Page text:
For large orchestra
(N.M.O. 14004A Study Score)
Orchestral material available on hire
This piece is inspired by the ancient Greek myths about the god Pan, the god of Nature, of the wild, of shepherds and of rustic music. He is also known for his sexual powers and for playing the pan pipes. Pan is sometimes depicted as a rather small and not very attractive being, horned and goat-like. On the other hand, he could also be rendered as an imposing, beautiful, and seductive man, albeit with some characteristic features like horns and a tail. Regardless of his appearance, he is to be reckoned as a powerful force of nature. The word ‘panic’ (panikon) was used by the ancient Greeks to describe the feeling of fear that was incited in men and animals alike when they sensed that Pan was nearby. The organ is used as an element in the orchestration and it becomes a gigantic pan pipes, representing the god Pan. It makes itself heard from the very beginning of the piece in an extremely loud, dominant and menacing way, playing a four note chord representing Pan (C, E, F-sharp, B), which permeates the whole piece in various guises. The loud organ is a manifestation of the immense power that the god possesses, and at the same time the panic that he stirs around himself. After a few seconds the music shifts into a quiet but wild chase, leading to a sensual duet between a solo flute in the orchestra and the organ. The music intensifies and soon the wild chase returns, this time loudly and exuberantly. A passionate climax takes us back to the intimate duet between the flute and the organ, followed by a tender solo for the piccolo. The organ plays the chords of the introduction again, this time extremely softly, like an echo. The ensuing music, fast and hectic, begins very quietly and grows gradually into a tumultuous bacchanalia, which is brought to a conclusion by a renewed and brutal display of the powers of Pan. Despite these rather illustrative musical characters, the music is by no means programme music in the sense that it tells a story. I have been influenced by several different representations of Pan, from old Graeco-Roman pictures and statues, paintings of Nicolas Poussin (1594–1665), and also more contemporary artwork, such as the images by the Italian painter Roberto Ferri (born 1978).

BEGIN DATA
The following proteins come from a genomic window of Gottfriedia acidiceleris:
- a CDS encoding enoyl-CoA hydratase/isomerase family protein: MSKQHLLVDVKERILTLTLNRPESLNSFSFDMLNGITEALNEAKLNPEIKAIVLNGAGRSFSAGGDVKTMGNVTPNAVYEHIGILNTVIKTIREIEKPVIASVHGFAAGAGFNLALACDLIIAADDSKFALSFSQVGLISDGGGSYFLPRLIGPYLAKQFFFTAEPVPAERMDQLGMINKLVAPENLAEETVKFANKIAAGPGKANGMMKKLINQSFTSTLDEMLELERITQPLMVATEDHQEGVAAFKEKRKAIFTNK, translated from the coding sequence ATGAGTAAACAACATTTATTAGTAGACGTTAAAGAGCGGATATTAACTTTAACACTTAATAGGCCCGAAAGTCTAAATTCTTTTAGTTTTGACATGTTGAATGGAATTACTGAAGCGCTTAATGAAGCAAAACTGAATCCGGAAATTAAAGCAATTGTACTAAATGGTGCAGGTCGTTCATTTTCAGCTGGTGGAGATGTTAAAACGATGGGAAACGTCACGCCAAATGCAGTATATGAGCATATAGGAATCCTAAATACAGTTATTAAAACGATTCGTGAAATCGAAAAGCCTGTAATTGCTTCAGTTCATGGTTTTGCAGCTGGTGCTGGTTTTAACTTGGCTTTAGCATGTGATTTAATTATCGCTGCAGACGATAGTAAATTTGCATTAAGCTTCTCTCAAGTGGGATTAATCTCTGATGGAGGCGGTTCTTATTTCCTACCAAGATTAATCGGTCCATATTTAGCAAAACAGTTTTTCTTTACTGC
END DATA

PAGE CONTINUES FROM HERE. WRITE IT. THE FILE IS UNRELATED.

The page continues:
B. Tommy Andersson